March 19, 2014

She’s Red, Blue & Green All Over

red-tailed green ratsnake zoo attraction

What zoo animal has a blue tongue, green scales, and a red tail?  Our new red-tailed green ratsnake!  The young female snake was approximately one week old when she arrived in November.  She will eventually join the zoo’s adult male red-tailed ratsnake in the Indonesian Rain Forest.

The red-tailed green rat snake’s name is a bit misleading.  Here are some fun facts about these snakes:

  •  Red-tailed ratsnakes are recognizable for their striking green scales and bright blue tongue, not for a red tail.  As the snake develops into adulthood, it may or may not end up with a red tail.  It’s tail could be red, but could also take on a brown, green, gray, or even purplish hue.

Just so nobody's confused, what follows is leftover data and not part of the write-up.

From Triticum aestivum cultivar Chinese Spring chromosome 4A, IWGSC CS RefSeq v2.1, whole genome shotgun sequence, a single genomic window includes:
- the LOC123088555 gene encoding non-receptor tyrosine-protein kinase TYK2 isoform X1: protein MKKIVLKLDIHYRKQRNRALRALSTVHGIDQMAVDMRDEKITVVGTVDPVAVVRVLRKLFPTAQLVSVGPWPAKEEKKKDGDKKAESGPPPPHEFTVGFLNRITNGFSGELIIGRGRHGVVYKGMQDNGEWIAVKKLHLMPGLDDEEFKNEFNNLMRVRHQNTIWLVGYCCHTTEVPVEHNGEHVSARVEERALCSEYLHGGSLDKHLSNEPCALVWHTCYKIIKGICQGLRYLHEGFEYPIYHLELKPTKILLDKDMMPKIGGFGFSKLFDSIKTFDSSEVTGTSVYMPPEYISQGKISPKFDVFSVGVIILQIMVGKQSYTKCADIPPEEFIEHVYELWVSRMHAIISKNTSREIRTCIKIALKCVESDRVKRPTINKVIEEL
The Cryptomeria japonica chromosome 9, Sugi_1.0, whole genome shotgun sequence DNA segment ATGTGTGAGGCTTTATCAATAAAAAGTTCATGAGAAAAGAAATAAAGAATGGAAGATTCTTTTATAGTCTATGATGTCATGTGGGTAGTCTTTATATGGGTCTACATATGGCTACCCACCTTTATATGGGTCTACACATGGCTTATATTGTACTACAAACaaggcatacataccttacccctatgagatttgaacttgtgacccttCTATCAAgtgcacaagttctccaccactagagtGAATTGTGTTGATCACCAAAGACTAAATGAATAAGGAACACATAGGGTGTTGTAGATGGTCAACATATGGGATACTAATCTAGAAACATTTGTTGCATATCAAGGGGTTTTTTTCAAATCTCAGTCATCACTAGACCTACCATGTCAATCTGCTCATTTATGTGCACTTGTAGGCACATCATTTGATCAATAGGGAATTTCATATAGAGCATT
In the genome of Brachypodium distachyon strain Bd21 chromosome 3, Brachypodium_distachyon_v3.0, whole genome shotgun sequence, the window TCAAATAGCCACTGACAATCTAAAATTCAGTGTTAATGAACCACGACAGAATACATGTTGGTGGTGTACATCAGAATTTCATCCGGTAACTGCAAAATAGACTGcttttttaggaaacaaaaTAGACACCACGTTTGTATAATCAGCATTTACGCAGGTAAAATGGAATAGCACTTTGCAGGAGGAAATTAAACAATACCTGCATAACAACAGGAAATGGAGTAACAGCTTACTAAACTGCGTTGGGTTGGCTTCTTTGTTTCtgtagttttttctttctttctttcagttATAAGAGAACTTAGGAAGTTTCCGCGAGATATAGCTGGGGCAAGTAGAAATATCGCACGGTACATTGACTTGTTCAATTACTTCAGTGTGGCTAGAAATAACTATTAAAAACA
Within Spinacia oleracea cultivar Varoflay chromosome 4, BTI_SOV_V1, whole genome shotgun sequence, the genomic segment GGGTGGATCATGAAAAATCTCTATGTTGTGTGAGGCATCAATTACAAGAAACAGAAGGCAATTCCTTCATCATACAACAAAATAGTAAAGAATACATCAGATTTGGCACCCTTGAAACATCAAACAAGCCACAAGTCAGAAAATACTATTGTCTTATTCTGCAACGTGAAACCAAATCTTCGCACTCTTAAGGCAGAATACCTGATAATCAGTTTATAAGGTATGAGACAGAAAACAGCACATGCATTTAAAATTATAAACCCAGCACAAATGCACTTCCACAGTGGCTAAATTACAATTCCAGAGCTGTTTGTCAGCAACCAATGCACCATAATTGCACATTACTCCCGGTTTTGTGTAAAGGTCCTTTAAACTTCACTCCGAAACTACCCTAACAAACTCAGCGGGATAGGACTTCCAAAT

• Despite their name, red-tailed green ratsnakes are more likely to eat a rat than to be mistaken for one.  This species of snake also eats birds and their eggs along with smaller reptiles.
  • They are a non-venomous snake.  They kill their prey by squeezing and suffocating them, a process known as “constriction”.

Red-tailed ratsnakes are native to Southeast Asia, where they are valued as a natural, ecologically-friendly means for rodent control.  As such, this species has been left alone to thrive and is not endangered.

Click on the photos below to enlarge:

Posted in: Zoo News